So I have a few Macs and a few PCs in my house and it’s always fun trying to get everything to communicate with each other. Luckily, with OS X Snow Leopard/Lion and Windows XP/7, communication between the different platforms is pretty good. Earlier is used to be a royal pain to get the two to talk, but now file sharing and printer sharing is pretty straightforward.
For example, I have a printer attached to my Windows 7 computer in my home office and I wanted to be able to print to it from my MacBook Pro running Lion. I thought it was going to take a long time, but luckily it didn’t! In this post, I’ll walk you through the steps to share a printer from Windows XP or Windows 7 to your Mac.
Note that the part about adding the printer to your Mac is the same regardless of whether it’s from Windows XP or Windows 7. The only difference is the way your share the printer in XP and 7.
Share Windows XP Printer
The first thing that needs to be done is the share the printer. In Windows XP, you can do this by going to Control Panel and clicking on Printers and Faxes.
Next, right-cick on the printer and choose Properties.
Finally, click on the Sharing tab and choose Share this printer.
It’s probably a good idea to keep the name of the printer short (less than 8 characters) and also not to include any spaces or special characters. Just keep it to letters and numbers. Click OK and you’re done. Now skip down to the adding printer to your Mac section for the rest of the instructions.
Share Windows 7 Printer
In Windows 7, the process of sharing a printer is slightly different. First, go to Control Panel and click on Devices and Printers.
Next, right-click on the printer and choose Printer Properties. In XP, you had to choose just Properties.
Finally, go to the Sharing tab and check Share this printer. That’s it for the Windows part!
Add Windows Printer to OS X
Now for the final part. In OS X, go to System Preferences and click on Print & Scan.
Now click on the little + button at the bottom of the box that shows you the currently installed printers.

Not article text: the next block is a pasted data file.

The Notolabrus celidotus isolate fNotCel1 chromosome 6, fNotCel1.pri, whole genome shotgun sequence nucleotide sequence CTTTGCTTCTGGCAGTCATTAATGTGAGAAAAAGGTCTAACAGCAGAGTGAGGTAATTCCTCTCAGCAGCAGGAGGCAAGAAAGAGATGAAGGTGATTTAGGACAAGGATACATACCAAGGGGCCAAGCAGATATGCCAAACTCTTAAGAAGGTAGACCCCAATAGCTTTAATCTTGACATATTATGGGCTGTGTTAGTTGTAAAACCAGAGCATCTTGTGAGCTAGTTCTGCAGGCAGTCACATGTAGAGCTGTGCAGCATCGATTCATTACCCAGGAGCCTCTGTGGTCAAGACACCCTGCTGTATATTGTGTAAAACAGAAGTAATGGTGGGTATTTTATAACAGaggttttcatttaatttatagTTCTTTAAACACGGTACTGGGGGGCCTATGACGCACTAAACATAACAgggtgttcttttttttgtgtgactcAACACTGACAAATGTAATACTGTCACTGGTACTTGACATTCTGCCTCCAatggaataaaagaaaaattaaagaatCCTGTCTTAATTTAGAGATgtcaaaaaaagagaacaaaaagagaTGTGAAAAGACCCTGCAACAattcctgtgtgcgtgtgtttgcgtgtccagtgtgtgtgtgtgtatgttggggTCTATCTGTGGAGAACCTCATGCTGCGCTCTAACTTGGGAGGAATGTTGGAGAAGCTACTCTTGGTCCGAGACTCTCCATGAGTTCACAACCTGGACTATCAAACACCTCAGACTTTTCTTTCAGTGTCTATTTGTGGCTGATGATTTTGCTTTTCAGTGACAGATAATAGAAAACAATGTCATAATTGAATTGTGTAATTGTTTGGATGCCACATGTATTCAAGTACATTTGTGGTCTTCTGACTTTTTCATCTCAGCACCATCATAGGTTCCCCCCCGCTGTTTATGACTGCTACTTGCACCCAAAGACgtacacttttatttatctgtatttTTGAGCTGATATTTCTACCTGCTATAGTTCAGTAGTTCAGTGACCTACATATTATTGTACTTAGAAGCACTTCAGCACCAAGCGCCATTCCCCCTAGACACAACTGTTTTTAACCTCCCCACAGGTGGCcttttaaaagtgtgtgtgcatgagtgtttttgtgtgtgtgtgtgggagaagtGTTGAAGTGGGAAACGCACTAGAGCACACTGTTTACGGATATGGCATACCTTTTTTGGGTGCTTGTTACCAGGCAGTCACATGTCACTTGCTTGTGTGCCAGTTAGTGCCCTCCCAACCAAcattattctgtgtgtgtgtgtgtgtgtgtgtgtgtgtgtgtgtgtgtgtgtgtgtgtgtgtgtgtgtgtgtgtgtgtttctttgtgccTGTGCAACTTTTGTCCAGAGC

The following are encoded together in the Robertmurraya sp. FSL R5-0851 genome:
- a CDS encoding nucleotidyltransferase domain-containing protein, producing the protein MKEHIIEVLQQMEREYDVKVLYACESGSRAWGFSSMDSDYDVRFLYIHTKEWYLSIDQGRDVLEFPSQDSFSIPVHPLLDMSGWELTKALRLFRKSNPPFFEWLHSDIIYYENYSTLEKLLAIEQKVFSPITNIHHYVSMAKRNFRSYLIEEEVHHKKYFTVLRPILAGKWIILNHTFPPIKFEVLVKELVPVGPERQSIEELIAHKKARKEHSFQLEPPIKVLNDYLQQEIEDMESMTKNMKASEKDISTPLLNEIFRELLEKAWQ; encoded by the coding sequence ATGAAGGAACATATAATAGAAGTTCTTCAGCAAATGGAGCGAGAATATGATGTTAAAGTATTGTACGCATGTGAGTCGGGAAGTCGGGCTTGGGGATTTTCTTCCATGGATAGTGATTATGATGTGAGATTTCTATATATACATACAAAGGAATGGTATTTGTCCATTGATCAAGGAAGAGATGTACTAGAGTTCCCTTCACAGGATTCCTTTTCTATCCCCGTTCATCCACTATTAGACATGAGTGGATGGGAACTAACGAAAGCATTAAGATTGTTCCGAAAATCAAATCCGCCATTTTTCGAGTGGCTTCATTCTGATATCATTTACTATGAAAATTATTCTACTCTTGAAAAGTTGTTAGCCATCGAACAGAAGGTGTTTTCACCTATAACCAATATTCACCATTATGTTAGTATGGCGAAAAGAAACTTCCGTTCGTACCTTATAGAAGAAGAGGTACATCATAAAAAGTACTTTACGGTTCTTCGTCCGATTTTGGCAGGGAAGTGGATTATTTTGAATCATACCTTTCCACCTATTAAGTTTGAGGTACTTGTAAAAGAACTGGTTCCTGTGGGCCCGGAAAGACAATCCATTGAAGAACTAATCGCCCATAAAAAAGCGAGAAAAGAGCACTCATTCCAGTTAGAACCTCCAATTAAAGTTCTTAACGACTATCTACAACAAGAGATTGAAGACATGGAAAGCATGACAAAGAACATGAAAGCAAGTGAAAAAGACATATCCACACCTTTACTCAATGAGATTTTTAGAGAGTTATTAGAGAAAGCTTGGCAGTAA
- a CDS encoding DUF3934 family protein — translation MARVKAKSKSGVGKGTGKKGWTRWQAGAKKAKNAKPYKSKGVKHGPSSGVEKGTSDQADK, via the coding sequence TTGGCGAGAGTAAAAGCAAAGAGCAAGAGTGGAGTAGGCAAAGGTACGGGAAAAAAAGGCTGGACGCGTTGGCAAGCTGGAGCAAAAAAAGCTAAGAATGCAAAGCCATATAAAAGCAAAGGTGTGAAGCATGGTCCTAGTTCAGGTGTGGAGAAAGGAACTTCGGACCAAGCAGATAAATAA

Now you’ll get a pop up dialog that has a few options across the top. In our case, we want to click on Windows. This will automatically find all the Windows computers on your network! Sweet!
Click on the name of the computer with the shared printer and you’ll be asked to connect to it as a guest or registered user. In my experience, I was only able to connect as a registered user and only to Windows computers that had a username AND password. If you don’t have a password on your Windows user account, you won’t be able to connect and therefore won’t be able to see the shared printers. I can’t figure out a way to get it to work without having a password on the Windows account.
Now you’l see the last box on the right will have the name of the shared printer(s).
Click on the printer and then at the bottom you have to choose how to print. You have an option for Generic Postscript or Generic PCL, but normally you’re going to want to choose Select Printer Software. By default, OS X has a lot of drivers for the most common printers.
They even had my Lexmark 7600 printer in the list, meaning I didn’t have to worry about downloading the latest Mac driver for my printer and installing that.
And that’s about it. The software will be installed and you should be able to print. If your printer is not in the list, then you had to choose Other in the drop down and then choose the driver manually. You’ll have to download the latest Mac driver for your printer in order to do that.
Having trouble connecting to the shared printer on your Windows machine? If so, post a comment here and tell us where your process failed. Enjoy!